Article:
Douglas Laycock is a law professor at the University of Virginia, a supporter of gay marriage, but also a supporter of religious liberty. Therefore, he is now the target of an intimidation and harassment campaign from the intolerant gay left.
An outfit called GetEQUAL (led by its co-director Heather Cronk) has launched a national e-mail campaign attacking Laycock for his role in shoring up the legal arguments of those who support what it calls “religious bigotry.”
GetEQUAL has also recruited a University of Virginia law student (Greg Lewis) and an alum (Stephanie Montenegro) to send an open letter to Laycock asking him to consider the “real-world consequences that [his] work is having.” And they have submitted a Freedom of Information Act request seeking e-mails between Laycock and various right-wing and religious liberty groups.
Laycock has apparently committed the unforgivable Thoughtcrime of valuing religious liberty and freedom over the oh-so-delicate feelings of … I’m just going to say it… pansies. (Not used as a pejorative against their sexuality, but against their mewling, whiny, complete lack of emotional strength.)
I think it would be really constructive for him to hear how his work is being used to hurt the LGBTQ community. I don’t think he has any ill intent. I think he’s very thoughtful and moderate, and willing to hear both sides. But I think that everyone really has a lot to learn.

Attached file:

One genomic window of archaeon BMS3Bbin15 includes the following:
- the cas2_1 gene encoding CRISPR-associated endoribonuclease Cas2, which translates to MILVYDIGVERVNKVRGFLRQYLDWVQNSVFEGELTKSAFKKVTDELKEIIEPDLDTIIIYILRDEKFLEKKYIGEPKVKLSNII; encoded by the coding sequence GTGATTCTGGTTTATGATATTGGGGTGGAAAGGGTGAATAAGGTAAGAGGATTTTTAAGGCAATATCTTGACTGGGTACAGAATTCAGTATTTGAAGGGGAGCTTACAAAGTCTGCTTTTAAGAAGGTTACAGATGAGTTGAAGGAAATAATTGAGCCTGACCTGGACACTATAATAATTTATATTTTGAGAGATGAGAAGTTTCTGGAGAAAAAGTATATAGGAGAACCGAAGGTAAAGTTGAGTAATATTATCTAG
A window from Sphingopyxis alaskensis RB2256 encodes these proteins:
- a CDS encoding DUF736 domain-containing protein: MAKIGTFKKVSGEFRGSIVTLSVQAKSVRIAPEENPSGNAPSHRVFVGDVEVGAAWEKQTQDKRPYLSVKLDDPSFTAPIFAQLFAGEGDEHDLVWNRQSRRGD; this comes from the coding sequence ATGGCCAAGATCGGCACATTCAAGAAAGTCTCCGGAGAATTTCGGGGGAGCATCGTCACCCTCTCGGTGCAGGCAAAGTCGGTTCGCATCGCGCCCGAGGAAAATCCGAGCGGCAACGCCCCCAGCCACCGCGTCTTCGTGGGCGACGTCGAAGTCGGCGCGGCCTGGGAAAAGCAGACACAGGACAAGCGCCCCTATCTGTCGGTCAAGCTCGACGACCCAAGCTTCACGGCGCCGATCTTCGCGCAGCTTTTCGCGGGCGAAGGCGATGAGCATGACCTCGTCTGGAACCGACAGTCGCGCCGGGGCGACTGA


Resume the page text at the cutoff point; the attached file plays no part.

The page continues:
The Gay Leftist Thought Police are just echoing the anti-freedom of conscience attitude of Washington Post Columnist Johnathan Capehart.
[T]olerance, no, is not – it should not be a two-way street. It’s a one-way street. You cannot say to someone that who you are is wrong, an abomination, is horrible, get a room, and all of those other things that people said about Michael Sam, and not be forced — not forced, but not be made to understand that what you’re saying and what you’re doing is wrong.
“Congress shall make no law respecting an establishment of religion, or prohibiting the free exercise thereof; or abridging the freedom of speech… except when gay people’s feelings are hurt.”– The 1st Amendment as construed in the Age of Obama.